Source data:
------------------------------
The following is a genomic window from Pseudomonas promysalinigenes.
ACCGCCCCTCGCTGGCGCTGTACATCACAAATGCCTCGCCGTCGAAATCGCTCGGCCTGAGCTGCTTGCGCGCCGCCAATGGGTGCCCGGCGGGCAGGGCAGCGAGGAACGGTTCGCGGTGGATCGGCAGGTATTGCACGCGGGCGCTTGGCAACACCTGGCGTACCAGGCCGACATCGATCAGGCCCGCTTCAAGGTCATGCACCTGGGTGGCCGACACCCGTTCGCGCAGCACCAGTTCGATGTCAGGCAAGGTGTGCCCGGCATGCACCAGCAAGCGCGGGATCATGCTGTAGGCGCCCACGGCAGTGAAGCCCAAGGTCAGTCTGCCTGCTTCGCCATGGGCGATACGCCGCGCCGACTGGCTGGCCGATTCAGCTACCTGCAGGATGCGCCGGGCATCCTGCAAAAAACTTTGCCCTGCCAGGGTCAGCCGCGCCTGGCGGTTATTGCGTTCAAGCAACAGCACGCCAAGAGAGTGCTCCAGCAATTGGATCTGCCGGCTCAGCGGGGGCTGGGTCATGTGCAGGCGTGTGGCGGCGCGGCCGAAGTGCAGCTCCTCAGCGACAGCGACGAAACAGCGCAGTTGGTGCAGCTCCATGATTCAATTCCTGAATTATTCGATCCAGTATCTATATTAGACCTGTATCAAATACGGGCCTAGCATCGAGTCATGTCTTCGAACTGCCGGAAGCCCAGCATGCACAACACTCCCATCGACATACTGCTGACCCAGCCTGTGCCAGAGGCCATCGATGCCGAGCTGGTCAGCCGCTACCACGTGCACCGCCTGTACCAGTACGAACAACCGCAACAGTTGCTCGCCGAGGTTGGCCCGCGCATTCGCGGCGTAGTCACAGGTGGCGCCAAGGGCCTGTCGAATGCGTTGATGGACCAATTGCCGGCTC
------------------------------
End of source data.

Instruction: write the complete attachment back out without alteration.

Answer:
The following is a genomic window from Pseudomonas promysalinigenes.
ACCGCCCCTCGCTGGCGCTGTACATCACAAATGCCTCGCCGTCGAAATCGCTCGGCCTGAGCTGCTTGCGCGCCGCCAATGGGTGCCCGGCGGGCAGGGCAGCGAGGAACGGTTCGCGGTGGATCGGCAGGTATTGCACGCGGGCGCTTGGCAACACCTGGCGTACCAGGCCGACATCGATCAGGCCCGCTTCAAGGTCATGCACCTGGGTGGCCGACACCCGTTCGCGCAGCACCAGTTCGATGTCAGGCAAGGTGTGCCCGGCATGCACCAGCAAGCGCGGGATCATGCTGTAGGCGCCCACGGCAGTGAAGCCCAAGGTCAGTCTGCCTGCTTCGCCATGGGCGATACGCCGCGCCGACTGGCTGGCCGATTCAGCTACCTGCAGGATGCGCCGGGCATCCTGCAAAAAACTTTGCCCTGCCAGGGTCAGCCGCGCCTGGCGGTTATTGCGTTCAAGCAACAGCACGCCAAGAGAGTGCTCCAGCAATTGGATCTGCCGGCTCAGCGGGGGCTGGGTCATGTGCAGGCGTGTGGCGGCGCGGCCGAAGTGCAGCTCCTCAGCGACAGCGACGAAACAGCGCAGTTGGTGCAGCTCCATGATTCAATTCCTGAATTATTCGATCCAGTATCTATATTAGACCTGTATCAAATACGGGCCTAGCATCGAGTCATGTCTTCGAACTGCCGGAAGCCCAGCATGCACAACACTCCCATCGACATACTGCTGACCCAGCCTGTGCCAGAGGCCATCGATGCCGAGCTGGTCAGCCGCTACCACGTGCACCGCCTGTACCAGTACGAACAACCGCAACAGTTGCTCGCCGAGGTTGGCCCGCGCATTCGCGGCGTAGTCACAGGTGGCGCCAAGGGCCTGTCGAATGCGTTGATGGACCAATTGCCGGCTC